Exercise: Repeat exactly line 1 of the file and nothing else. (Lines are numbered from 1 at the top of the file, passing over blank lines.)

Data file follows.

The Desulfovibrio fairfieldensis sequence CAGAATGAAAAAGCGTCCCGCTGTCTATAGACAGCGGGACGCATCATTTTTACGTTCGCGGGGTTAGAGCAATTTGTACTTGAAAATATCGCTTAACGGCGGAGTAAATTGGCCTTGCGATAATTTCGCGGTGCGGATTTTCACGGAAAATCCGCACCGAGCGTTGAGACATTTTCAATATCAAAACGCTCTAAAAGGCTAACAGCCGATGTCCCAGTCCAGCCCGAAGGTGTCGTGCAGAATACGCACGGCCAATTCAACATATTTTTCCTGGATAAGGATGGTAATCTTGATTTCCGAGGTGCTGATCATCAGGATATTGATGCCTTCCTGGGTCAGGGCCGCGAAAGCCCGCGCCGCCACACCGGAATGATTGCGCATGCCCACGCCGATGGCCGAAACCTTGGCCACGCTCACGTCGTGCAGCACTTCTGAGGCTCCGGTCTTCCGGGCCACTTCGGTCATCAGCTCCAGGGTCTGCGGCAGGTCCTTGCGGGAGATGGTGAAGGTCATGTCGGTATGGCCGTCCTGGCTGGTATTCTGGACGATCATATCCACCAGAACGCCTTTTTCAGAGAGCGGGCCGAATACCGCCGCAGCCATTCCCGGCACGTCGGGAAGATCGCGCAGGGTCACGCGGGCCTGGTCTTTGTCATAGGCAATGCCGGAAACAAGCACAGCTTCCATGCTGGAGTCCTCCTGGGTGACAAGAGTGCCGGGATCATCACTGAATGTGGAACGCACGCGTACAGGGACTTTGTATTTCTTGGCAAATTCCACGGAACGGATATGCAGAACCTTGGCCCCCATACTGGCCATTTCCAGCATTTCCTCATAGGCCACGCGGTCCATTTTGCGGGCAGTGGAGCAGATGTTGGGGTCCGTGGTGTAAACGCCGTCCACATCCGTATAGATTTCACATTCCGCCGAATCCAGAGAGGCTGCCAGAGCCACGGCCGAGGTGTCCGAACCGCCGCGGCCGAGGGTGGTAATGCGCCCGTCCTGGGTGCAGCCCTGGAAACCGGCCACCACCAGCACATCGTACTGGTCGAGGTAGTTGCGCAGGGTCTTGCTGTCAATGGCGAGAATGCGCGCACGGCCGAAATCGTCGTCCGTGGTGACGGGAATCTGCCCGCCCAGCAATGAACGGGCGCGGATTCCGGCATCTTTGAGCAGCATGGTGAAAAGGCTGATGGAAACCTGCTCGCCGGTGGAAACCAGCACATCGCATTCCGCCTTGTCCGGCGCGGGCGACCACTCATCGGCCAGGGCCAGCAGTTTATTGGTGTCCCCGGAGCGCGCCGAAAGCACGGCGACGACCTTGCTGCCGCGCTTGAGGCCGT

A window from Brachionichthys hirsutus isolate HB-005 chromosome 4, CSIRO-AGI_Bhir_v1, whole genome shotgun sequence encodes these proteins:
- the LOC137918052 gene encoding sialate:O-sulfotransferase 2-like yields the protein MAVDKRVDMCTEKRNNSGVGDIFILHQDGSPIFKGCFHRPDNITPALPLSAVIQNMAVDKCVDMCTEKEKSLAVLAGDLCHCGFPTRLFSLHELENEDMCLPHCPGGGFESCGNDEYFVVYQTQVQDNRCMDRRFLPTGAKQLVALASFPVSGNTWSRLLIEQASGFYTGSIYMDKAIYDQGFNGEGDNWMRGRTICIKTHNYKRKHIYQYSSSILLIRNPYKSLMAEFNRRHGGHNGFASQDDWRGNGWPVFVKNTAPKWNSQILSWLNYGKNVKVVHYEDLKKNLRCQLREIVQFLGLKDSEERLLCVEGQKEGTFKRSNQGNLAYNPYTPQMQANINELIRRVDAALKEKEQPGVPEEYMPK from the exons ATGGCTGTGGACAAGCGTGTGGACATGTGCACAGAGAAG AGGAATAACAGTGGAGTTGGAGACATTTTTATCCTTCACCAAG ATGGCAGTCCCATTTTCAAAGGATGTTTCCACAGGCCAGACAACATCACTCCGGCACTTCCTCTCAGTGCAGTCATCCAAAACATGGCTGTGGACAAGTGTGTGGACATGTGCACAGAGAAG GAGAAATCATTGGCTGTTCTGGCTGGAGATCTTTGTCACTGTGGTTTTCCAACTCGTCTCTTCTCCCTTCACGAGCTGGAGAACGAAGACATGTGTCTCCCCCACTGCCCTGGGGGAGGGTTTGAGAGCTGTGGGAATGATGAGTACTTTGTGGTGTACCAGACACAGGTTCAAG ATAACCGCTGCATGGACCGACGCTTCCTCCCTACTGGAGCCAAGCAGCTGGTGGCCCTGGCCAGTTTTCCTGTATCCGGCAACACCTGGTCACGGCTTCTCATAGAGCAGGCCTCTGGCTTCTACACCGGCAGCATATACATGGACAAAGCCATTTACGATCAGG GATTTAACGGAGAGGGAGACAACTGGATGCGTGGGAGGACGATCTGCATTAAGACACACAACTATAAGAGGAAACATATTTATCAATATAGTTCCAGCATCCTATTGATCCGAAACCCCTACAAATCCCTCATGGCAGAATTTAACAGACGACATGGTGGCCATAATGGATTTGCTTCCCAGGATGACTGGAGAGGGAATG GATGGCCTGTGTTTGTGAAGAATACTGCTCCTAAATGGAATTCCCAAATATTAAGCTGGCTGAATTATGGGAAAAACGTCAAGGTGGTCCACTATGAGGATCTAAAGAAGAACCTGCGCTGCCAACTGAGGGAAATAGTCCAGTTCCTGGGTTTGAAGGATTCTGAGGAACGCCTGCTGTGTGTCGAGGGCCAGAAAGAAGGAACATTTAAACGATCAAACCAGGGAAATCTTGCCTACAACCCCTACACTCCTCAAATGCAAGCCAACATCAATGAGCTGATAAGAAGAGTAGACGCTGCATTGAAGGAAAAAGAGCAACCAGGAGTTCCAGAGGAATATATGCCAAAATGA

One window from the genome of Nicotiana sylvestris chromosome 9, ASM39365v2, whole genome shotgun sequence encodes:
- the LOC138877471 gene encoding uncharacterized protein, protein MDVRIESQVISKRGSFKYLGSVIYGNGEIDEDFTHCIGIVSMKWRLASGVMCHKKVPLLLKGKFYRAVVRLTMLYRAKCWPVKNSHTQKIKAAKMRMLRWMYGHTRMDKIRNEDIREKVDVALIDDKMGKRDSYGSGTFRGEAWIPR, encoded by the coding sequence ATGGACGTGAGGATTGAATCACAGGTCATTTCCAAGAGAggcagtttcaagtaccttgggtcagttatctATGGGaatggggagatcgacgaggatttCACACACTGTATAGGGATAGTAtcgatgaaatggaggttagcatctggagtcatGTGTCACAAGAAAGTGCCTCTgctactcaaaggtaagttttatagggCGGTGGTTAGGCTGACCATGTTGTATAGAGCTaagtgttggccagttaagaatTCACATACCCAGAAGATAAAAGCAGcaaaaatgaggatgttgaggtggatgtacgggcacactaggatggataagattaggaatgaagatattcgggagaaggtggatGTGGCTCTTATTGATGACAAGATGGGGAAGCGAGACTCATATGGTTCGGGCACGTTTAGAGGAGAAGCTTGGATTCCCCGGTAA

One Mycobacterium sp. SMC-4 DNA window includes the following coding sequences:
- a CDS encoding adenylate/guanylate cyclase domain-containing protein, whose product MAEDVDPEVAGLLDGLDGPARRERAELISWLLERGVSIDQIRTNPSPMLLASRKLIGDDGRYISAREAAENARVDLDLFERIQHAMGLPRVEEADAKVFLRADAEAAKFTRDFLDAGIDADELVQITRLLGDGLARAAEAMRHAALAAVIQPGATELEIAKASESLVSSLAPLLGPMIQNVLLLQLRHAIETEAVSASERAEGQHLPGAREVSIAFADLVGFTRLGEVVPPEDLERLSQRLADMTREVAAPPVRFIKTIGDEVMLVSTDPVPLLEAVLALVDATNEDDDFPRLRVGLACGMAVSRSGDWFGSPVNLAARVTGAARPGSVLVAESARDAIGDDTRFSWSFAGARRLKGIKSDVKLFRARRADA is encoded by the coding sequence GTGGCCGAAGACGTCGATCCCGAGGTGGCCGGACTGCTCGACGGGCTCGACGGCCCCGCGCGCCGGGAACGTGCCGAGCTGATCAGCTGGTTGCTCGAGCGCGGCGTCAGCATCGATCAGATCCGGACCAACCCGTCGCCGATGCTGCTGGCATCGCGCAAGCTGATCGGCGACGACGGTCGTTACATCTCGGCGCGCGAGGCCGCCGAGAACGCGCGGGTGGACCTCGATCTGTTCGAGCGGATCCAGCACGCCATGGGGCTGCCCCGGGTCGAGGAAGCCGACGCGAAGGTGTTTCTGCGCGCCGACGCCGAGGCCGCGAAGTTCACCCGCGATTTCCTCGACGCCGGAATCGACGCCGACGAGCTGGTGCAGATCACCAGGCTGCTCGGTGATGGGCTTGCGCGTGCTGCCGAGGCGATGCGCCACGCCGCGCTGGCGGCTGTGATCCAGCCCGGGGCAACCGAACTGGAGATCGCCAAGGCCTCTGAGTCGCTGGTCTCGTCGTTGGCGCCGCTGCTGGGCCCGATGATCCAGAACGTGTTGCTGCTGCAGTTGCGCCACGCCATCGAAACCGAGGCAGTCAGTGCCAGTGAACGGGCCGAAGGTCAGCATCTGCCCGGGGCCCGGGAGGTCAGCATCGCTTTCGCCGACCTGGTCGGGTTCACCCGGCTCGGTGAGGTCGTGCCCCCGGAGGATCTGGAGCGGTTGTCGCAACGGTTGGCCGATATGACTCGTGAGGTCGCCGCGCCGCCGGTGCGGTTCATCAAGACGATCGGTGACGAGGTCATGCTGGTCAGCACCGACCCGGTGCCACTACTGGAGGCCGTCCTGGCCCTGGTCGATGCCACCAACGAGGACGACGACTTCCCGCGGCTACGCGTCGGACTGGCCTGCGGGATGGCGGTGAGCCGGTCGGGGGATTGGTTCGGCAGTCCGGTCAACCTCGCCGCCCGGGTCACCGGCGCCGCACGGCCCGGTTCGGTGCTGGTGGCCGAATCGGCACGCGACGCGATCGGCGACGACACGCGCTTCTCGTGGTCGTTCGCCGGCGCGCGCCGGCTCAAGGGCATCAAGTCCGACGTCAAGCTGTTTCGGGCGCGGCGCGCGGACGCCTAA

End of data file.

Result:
The Desulfovibrio fairfieldensis sequence CAGAATGAAAAAGCGTCCCGCTGTCTATAGACAGCGGGACGCATCATTTTTACGTTCGCGGGGTTAGAGCAATTTGTACTTGAAAATATCGCTTAACGGCGGAGTAAATTGGCCTTGCGATAATTTCGCGGTGCGGATTTTCACGGAAAATCCGCACCGAGCGTTGAGACATTTTCAATATCAAAACGCTCTAAAAGGCTAACAGCCGATGTCCCAGTCCAGCCCGAAGGTGTCGTGCAGAATACGCACGGCCAATTCAACATATTTTTCCTGGATAAGGATGGTAATCTTGATTTCCGAGGTGCTGATCATCAGGATATTGATGCCTTCCTGGGTCAGGGCCGCGAAAGCCCGCGCCGCCACACCGGAATGATTGCGCATGCCCACGCCGATGGCCGAAACCTTGGCCACGCTCACGTCGTGCAGCACTTCTGAGGCTCCGGTCTTCCGGGCCACTTCGGTCATCAGCTCCAGGGTCTGCGGCAGGTCCTTGCGGGAGATGGTGAAGGTCATGTCGGTATGGCCGTCCTGGCTGGTATTCTGGACGATCATATCCACCAGAACGCCTTTTTCAGAGAGCGGGCCGAATACCGCCGCAGCCATTCCCGGCACGTCGGGAAGATCGCGCAGGGTCACGCGGGCCTGGTCTTTGTCATAGGCAATGCCGGAAACAAGCACAGCTTCCATGCTGGAGTCCTCCTGGGTGACAAGAGTGCCGGGATCATCACTGAATGTGGAACGCACGCGTACAGGGACTTTGTATTTCTTGGCAAATTCCACGGAACGGATATGCAGAACCTTGGCCCCCATACTGGCCATTTCCAGCATTTCCTCATAGGCCACGCGGTCCATTTTGCGGGCAGTGGAGCAGATGTTGGGGTCCGTGGTGTAAACGCCGTCCACATCCGTATAGATTTCACATTCCGCCGAATCCAGAGAGGCTGCCAGAGCCACGGCCGAGGTGTCCGAACCGCCGCGGCCGAGGGTGGTAATGCGCCCGTCCTGGGTGCAGCCCTGGAAACCGGCCACCACCAGCACATCGTACTGGTCGAGGTAGTTGCGCAGGGTCTTGCTGTCAATGGCGAGAATGCGCGCACGGCCGAAATCGTCGTCCGTGGTGACGGGAATCTGCCCGCCCAGCAATGAACGGGCGCGGATTCCGGCATCTTTGAGCAGCATGGTGAAAAGGCTGATGGAAACCTGCTCGCCGGTGGAAACCAGCACATCGCATTCCGCCTTGTCCGGCGCGGGCGACCACTCATCGGCCAGGGCCAGCAGTTTATTGGTGTCCCCGGAGCGCGCCGAAAGCACGGCGACGACCTTGCTGCCGCGCTTGAGGCCGT